There are two main protagonists in this book: Roran and Eragon.  Obviously Eragon is the main protagonist, but Roran was been followed much more since the second book.  I didn’t relay much of his goings ons but suffice it to say, he appears quite a bit.  You can tell that Roran and Eragon are cousins.  The are both stubborn  and reckless.  The biggest difference between the two is how the react to the current situations.  Roran has the charisma and passion to incite people to follow him and trust him.  Such as with the villagers he saved in ‘Eldest’, when Nasuada sends Roran off to earn his place as a leader, he shows is capability time after time, including when he defies the nonsensical orders of a superior to save the lives of most of his comrades.  He takes his punishments willingly, doesn’t complain (much), and has earned his place.

Not so with Eragon.  In this book he has further shown his immaturity.  He is impatient, testy and generally acts like a spoiled child.  When he is trying to get a weapon in the Varden’s camp,  he gets all dramatic to Saphira about the agony of having to learn how to take care of a ‘regular’ sword.  He is essentially a diva.  He whines all the time, gets moody when he doesn’t get what he wants or isn’t able to understand things, he is impatient with everything.  The only reason people fight for him is because he is the dragon rider.. Without the dragon he would be nothing.  He doesn’t have the strength of character to rally people behind him like Roran does.  People trust Roran because he has earned it.  People ‘trust’ (a term I use loosely here) Eragon because of what his position stands for and what they expect him to do.  

I miss Murtagh.  I know he is the bad guy now but he is a much more enjoyable character than Eragon and Saphira (who is just as bad as Eragon but a dragon).  You see him a couple times and he seems to be in more anguish than in book two.  He is also much more powerful.  You really feel for him.  You know he doesn’t want to be bad (something that Eragon conveniently won’t remember) but doesn’t seem to have a choice in the matter.  Especially when you see how he is used at the end of the book.  I pray that he survives the final book.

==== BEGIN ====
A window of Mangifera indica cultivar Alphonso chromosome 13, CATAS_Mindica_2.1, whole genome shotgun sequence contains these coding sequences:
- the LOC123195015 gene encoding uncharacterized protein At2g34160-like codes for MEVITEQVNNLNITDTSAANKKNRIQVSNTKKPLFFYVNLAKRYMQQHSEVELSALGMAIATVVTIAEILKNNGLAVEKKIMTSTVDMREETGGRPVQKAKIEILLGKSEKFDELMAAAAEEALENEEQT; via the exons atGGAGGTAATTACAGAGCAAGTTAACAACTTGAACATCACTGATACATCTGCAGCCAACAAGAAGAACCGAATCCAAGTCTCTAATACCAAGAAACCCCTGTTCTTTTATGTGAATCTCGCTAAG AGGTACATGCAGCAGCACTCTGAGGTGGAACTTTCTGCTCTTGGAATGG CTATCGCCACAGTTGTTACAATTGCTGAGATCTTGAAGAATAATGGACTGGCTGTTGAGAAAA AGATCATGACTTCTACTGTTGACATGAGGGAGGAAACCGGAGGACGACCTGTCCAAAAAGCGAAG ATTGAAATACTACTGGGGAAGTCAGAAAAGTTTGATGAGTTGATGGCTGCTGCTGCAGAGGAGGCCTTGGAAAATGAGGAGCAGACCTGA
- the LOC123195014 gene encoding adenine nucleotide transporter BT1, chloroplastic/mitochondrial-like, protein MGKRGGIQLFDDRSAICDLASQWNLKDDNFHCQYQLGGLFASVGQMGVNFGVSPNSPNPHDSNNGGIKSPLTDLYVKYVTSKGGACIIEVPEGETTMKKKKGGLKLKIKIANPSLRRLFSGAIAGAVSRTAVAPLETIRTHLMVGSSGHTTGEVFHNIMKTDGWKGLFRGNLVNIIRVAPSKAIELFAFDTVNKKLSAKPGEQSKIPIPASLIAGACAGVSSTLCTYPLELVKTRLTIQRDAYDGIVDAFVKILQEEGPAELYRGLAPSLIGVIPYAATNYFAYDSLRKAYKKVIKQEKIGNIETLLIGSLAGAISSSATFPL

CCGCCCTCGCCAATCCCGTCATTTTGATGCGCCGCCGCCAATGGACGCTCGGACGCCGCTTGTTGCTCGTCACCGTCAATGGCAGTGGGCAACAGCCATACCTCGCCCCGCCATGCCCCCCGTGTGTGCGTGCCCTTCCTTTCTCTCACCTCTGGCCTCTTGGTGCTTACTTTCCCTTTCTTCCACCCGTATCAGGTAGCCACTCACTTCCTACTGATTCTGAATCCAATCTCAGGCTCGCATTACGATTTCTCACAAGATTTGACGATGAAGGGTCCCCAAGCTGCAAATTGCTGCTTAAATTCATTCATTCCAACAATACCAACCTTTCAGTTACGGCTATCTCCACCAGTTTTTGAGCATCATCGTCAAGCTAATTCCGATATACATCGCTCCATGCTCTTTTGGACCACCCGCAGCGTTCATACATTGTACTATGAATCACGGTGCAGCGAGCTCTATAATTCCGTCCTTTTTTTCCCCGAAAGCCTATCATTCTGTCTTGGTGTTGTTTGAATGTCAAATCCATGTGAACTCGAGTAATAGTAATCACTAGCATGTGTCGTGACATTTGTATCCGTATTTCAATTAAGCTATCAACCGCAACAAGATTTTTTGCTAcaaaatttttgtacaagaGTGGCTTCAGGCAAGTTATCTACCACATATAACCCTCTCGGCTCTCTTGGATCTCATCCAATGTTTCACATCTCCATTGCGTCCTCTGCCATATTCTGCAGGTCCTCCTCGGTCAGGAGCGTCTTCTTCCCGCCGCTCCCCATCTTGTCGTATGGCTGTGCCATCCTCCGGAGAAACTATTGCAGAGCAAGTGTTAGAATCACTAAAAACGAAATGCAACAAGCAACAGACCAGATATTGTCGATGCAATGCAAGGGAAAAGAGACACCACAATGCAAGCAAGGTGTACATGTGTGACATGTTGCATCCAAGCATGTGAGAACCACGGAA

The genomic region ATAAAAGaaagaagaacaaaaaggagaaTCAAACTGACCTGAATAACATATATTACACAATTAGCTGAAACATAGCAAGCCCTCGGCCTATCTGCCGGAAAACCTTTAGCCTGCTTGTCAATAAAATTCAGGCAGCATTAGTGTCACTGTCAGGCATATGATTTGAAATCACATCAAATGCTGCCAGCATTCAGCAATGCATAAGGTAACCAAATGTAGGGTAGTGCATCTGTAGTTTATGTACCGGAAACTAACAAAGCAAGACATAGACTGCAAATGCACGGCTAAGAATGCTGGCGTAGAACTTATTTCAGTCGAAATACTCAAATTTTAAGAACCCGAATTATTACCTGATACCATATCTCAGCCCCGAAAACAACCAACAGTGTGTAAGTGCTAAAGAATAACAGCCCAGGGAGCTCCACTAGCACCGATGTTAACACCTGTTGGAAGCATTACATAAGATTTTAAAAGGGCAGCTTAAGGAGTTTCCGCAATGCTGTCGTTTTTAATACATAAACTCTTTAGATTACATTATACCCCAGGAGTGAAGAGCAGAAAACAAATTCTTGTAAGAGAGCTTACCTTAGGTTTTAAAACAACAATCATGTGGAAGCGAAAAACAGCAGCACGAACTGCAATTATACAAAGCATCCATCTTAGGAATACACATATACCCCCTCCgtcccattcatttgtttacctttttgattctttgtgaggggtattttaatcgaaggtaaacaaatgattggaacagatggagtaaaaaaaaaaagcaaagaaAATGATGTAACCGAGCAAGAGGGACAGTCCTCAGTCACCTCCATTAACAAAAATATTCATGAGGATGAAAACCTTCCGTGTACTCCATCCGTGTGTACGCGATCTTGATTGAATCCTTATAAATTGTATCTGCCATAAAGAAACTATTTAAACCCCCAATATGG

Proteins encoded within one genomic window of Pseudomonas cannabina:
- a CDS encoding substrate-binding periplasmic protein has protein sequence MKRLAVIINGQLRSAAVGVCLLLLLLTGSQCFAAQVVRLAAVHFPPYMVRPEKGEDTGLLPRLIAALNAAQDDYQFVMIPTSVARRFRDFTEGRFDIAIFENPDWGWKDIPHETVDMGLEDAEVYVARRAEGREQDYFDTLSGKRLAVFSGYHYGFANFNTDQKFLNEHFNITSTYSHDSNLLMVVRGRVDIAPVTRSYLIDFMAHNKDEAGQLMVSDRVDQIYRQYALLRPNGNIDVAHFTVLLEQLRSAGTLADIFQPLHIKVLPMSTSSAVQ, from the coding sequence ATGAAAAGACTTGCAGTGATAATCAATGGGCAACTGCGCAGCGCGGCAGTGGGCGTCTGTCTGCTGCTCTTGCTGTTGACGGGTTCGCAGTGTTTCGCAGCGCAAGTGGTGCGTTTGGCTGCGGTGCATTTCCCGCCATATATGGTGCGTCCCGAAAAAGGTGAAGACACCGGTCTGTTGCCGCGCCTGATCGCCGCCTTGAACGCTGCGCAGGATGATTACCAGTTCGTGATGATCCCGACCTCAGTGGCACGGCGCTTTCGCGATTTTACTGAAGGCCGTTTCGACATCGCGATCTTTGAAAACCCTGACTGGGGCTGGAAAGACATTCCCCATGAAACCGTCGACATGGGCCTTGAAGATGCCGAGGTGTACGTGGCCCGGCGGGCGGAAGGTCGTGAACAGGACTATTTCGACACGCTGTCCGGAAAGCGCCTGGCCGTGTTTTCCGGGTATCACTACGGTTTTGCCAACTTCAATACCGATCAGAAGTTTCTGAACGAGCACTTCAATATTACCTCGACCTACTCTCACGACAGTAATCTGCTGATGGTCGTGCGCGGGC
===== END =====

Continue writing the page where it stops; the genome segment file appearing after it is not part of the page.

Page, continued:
There really aren’t any new characters to mention.  Arya is still there, same as Orik.  Nasuada, the villagers, Oromis.  There are a selection of secondary characters that are constantly present.  There is Carn, a magician who Roran becomes good friends with.  His magic isn’t that strong, but he is willing to do whatever he can to help.  There is Blödhgarm, an elf magician who has fur the colour of midnight.  There is Elva, who we met in ‘Eldest’, who has grown at an unnatural rate to compensate for the curse/blessing that Eragon gave her.  I should at least mention a dwarf.  There was Kvîstor, a dwarvish guard who dies protecting Eragon from assassins an in abandoned quarter of Farthen Dûr.  Also there is Garzhvog, a Kull.  He was introduced in ‘Eldest’, but you see him more in this book.  He is the mouthpiece for how we the reader learn about the Urgal culture.  There are many great characters strolling through the pages that are around for a few acts.

Overall, the book is engaging and very good.  Thankfully, I found the language to be easier to understand.  There weren’t that many strange words like in ‘Eldest.’  But just like the previous two books, the description was very overwhelming.  It paints a pretty picture and you can see exactly how a place or person looks, but it can get overwhelming after a while.  These aren’t books that you can just breeze through.  They take time to read.  At least for me they did.

Definitely read it though.  I mean if you have made it this far you really should just finish it.  I am almost a quarter done with ‘Inheritance’ (book 4 and the conclusion of the story).  I am excited to see how the story ends.  Enjoy 😉

  1. lightningjcb says:

    A fantastic series! I’d love to read your review of ‘Inheritance’ and what you’ll think of the conclusion to a wonderfully, gripping series 🙂